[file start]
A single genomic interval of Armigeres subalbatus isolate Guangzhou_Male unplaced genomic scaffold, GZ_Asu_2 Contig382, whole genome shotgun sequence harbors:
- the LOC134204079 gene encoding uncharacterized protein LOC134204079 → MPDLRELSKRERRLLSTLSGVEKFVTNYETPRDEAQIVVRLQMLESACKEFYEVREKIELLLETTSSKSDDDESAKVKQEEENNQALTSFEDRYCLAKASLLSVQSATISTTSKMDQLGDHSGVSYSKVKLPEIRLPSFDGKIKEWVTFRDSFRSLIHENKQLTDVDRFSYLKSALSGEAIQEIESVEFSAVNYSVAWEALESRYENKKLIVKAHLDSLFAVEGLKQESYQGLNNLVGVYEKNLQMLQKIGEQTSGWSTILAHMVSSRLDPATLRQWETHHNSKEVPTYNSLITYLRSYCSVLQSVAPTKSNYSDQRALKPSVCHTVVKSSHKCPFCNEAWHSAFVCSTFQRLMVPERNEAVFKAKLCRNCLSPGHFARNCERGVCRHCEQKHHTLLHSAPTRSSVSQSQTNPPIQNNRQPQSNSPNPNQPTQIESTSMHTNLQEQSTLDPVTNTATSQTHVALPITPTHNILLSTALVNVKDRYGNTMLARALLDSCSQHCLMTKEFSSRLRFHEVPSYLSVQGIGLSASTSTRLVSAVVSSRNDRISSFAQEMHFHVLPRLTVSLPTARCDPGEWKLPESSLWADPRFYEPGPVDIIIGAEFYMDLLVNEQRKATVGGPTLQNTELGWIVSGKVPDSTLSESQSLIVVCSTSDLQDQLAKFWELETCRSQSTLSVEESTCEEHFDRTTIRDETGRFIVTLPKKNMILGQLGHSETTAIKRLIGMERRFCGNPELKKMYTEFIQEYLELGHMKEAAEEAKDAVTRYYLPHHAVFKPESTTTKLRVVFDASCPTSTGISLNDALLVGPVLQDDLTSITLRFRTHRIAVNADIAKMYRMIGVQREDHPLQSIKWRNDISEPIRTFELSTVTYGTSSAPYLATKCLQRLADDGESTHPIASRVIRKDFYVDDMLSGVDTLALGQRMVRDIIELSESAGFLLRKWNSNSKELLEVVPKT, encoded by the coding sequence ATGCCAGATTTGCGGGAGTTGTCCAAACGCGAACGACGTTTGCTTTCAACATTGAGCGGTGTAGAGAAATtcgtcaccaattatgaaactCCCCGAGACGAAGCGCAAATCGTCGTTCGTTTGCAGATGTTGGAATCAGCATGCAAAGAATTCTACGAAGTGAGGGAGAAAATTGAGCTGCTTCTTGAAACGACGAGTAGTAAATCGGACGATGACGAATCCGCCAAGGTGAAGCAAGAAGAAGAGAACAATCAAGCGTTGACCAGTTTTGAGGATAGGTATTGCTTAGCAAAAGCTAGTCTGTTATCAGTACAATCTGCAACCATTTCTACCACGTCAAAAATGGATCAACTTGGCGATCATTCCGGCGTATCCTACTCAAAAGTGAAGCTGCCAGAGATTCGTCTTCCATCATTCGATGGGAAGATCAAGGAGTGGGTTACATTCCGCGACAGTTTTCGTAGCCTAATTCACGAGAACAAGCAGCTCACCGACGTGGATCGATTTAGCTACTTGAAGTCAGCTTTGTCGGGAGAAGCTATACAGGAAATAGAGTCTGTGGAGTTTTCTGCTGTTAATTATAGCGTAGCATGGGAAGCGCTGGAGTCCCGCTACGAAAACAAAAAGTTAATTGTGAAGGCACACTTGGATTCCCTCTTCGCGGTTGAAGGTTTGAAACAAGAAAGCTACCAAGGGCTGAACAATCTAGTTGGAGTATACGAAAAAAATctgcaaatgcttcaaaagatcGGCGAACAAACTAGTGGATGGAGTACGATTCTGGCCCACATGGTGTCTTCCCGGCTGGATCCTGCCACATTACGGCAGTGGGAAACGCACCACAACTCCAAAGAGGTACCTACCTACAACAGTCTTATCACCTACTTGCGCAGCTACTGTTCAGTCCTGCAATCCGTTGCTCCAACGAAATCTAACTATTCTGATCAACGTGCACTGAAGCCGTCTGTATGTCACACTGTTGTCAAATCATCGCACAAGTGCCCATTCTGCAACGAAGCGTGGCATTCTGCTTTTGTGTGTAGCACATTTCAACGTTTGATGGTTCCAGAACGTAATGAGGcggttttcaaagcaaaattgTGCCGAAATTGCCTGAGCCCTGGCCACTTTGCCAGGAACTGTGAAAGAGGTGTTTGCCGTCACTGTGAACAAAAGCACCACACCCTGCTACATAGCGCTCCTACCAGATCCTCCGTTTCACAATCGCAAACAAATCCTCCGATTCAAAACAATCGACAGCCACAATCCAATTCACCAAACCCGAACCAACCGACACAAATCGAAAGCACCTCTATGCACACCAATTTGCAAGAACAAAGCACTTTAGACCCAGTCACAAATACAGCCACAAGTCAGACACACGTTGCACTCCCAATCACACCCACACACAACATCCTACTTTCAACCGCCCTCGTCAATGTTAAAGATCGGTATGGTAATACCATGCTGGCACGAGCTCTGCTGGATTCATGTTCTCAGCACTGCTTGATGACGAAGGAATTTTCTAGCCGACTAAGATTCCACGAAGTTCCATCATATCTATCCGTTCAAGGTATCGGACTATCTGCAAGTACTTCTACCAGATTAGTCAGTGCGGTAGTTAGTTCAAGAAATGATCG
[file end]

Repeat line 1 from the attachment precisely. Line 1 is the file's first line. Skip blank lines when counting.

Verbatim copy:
A single genomic interval of Armigeres subalbatus isolate Guangzhou_Male unplaced genomic scaffold, GZ_Asu_2 Contig382, whole genome shotgun sequence harbors: